- Under Armour's CEO said the company is focusing on performance instead of athleisure.
- It also plans to have up to 2,500 stores open by the end of 2023 and focus on making more of them full-price locations.
- Tariffs will have minimal effects on the company, as 10% of its U.S. goods are sourced from China, it said.
Under Armour, which has been struggling to stabilize sales in North America, said that it doesn't see jumping into the growing athleisure trend as a way to pull in customers.
"We've identified our consumer as something called the focus performer. That is a mindset that the consumer has," CEO Kevin Plank said on CNBC's "Squawk Box" Thursday. "That means that when they're thinking about what they wear and what they do with Under Armour ... It's all performance."
According to data from A.T. Kearney, the athleisure market is expected to reach $83 billion in the U.S. by 2020 and $350 billion globally. But Under Armour indicated it wanted to stay away from the trend and instead focus on adding value to the brand with innovative products.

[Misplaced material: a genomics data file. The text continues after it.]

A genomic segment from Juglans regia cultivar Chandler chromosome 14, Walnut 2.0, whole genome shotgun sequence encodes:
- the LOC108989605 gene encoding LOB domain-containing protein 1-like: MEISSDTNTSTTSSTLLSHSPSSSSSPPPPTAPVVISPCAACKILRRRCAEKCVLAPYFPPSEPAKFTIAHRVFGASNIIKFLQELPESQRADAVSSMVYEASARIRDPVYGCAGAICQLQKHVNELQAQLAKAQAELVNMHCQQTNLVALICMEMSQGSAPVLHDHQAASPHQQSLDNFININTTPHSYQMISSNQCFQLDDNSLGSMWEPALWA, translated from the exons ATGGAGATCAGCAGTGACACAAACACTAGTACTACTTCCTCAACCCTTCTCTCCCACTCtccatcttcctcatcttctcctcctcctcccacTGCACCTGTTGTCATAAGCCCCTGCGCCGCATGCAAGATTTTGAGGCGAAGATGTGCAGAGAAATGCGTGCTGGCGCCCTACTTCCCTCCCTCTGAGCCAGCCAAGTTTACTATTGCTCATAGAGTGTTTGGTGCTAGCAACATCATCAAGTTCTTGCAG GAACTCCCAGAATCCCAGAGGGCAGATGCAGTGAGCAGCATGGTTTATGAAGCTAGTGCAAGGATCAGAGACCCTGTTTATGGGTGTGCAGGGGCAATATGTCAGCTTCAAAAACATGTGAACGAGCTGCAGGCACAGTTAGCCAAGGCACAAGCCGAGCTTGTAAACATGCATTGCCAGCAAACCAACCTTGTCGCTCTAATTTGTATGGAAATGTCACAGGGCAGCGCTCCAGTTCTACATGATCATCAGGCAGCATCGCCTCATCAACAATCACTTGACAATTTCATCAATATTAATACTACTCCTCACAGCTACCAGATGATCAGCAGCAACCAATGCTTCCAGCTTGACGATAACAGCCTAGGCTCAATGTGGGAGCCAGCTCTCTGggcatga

Innovation is also a key component of the sportswear retailer's five-year growth plan to improve sales in North America. The plan includes having up to 2,500 stores by 2023. In December, it operated around 1,100 locations.
Under Armour's President and Chief Operating Officer Patrik Frisk emphasized that the company is just two quarters into the 2023 plan. The company also recently appointed a new North American president.
Under Armour said that part of the turnaround plan is to open more full-price, direct-to-consumer stores in North America. Currently, about 90% of its North American locations are outlet stores.
"We believe that's one way to drive our innovation. The consumer's able to come into a store like this and see the innovation that we're driving. We're going to couple that with great messaging and becoming a louder brand," said Frisk.
In addition to focusing on direct-to-consumer, Under Armour is also a first-party seller on Amazon. "Our job is to understand how the consumer moves through the purchase journey, and today, certainly, most searches start on Amazon, so it's important for us to be there," Frisk said.
Executives said that the company is feeling minimal effects from the tariffs on Chinese goods, and that consumers shouldn't expect to see price increases.
"With the current tariffs, we're not actually being affected very much at all, we only have about 10% of what comes into the U.S. from China, so in the current state, we're okay," Frisk said. The company has also figured out other tactics to reduce the impact of the additional taxes.
The stock has rallied 21% since January, bringing the company to a market value of around $9 billion.